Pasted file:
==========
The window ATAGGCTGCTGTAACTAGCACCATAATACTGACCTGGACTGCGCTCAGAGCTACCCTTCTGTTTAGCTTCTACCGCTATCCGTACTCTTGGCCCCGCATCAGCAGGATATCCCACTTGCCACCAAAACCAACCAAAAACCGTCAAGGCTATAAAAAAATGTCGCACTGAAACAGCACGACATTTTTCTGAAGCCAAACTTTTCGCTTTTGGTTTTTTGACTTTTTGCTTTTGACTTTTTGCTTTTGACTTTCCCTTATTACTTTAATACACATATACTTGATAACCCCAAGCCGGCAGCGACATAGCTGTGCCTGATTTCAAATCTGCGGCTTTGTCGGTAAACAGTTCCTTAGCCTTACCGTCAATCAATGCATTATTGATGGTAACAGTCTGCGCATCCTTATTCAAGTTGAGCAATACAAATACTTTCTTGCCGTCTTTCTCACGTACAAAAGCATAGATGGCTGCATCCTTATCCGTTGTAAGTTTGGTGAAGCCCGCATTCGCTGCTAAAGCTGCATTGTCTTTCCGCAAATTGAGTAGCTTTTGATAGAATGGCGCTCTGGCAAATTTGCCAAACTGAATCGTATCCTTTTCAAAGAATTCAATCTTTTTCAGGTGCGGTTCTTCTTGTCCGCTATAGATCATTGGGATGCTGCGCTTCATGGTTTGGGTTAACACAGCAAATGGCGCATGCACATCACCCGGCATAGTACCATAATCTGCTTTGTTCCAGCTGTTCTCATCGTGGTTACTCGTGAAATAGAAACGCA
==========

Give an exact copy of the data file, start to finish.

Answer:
The window ATAGGCTGCTGTAACTAGCACCATAATACTGACCTGGACTGCGCTCAGAGCTACCCTTCTGTTTAGCTTCTACCGCTATCCGTACTCTTGGCCCCGCATCAGCAGGATATCCCACTTGCCACCAAAACCAACCAAAAACCGTCAAGGCTATAAAAAAATGTCGCACTGAAACAGCACGACATTTTTCTGAAGCCAAACTTTTCGCTTTTGGTTTTTTGACTTTTTGCTTTTGACTTTTTGCTTTTGACTTTCCCTTATTACTTTAATACACATATACTTGATAACCCCAAGCCGGCAGCGACATAGCTGTGCCTGATTTCAAATCTGCGGCTTTGTCGGTAAACAGTTCCTTAGCCTTACCGTCAATCAATGCATTATTGATGGTAACAGTCTGCGCATCCTTATTCAAGTTGAGCAATACAAATACTTTCTTGCCGTCTTTCTCACGTACAAAAGCATAGATGGCTGCATCCTTATCCGTTGTAAGTTTGGTGAAGCCCGCATTCGCTGCTAAAGCTGCATTGTCTTTCCGCAAATTGAGTAGCTTTTGATAGAATGGCGCTCTGGCAAATTTGCCAAACTGAATCGTATCCTTTTCAAAGAATTCAATCTTTTTCAGGTGCGGTTCTTCTTGTCCGCTATAGATCATTGGGATGCTGCGCTTCATGGTTTGGGTTAACACAGCAAATGGCGCATGCACATCACCCGGCATAGTACCATAATCTGCTTTGTTCCAGCTGTTCTCATCGTGGTTACTCGTGAAATAGAAACGCA